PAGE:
City law asks about women execs, board members

Women -- most dressed in business suits -- filled nearly every seat in the mayor's reception room Wednesday, there to watch Philadelphia Mayor Michael Nutter sign into law legislation that will require companies doing business with the city of Philadelphia to provide information about the gender, race and address of its executive staff and board.

"I asked where the champagne was," joked Irene H. Hannan, a senior vice president at Citizens Bank, and a former president of the Forum of Executive Women, as she addressed the group. The Forum has been pushing this initiative for years, and the needle barely moves. Click here to read the group's most recent report.

Blondell Reynolds Brown

Later I asked Hannan a question that felt almost heretical, being that I am a woman and all for women having an equal opportunity to succeed. I asked her if this requirement was exactly what companies complain about when they talk about the hassle of doing business in the city.

"Most companies look at this as the cost of doing business," she said. "If it involves filling out a form, so be it. I don't see it as an obstacle."

Here is the argument that Hannan made: Study after study, she said, has shown that women contribute to the success of a company when given a voice on the board. So maybe, she said, this requirement will provide the nudge businesses need to improve themselves. "You can't argue the bottom line over a piece of paper."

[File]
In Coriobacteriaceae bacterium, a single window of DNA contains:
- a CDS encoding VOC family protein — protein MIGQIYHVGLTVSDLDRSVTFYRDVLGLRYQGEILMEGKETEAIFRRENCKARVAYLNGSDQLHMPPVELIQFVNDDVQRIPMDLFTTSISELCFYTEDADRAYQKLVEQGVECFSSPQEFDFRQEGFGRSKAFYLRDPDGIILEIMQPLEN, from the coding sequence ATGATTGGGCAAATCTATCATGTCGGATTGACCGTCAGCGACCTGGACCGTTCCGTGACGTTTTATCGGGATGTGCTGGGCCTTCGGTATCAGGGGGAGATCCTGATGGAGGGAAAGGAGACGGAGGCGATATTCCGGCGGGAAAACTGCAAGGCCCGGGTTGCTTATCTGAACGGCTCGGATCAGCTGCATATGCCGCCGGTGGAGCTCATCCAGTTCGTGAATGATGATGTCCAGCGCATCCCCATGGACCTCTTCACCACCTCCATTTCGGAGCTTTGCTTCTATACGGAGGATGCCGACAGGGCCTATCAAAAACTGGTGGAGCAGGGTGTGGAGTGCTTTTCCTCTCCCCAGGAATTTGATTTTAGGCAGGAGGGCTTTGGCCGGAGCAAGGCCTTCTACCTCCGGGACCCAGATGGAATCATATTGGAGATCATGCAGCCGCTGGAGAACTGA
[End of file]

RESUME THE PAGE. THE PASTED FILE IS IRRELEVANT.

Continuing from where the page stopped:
Angela Dowd-Burton, executive director of the city's office of economic opportunity, said there are typically 1,500 city contracts a year in place. She said that the goal is to make the form simple, so it doesn't create a burden to business.

Shepherded by Councilwoman Blondell Reynolds Brown, the law doesn't set any requirements for the type of leadership necessary for a company to gain a city contract, although, potentially, that could change down the road. To her, the collection of data is crucial. "What gets measured is what gets done," she said. 

The Forum reports can track women on the boards and in the executive suites of publicly-traded companies. The city contract data will be broader, and include information on privately-held companies not required by securities law to list executives.

The data, Brown said, will suggest whether more measures are needed. "Government has to be the change agent."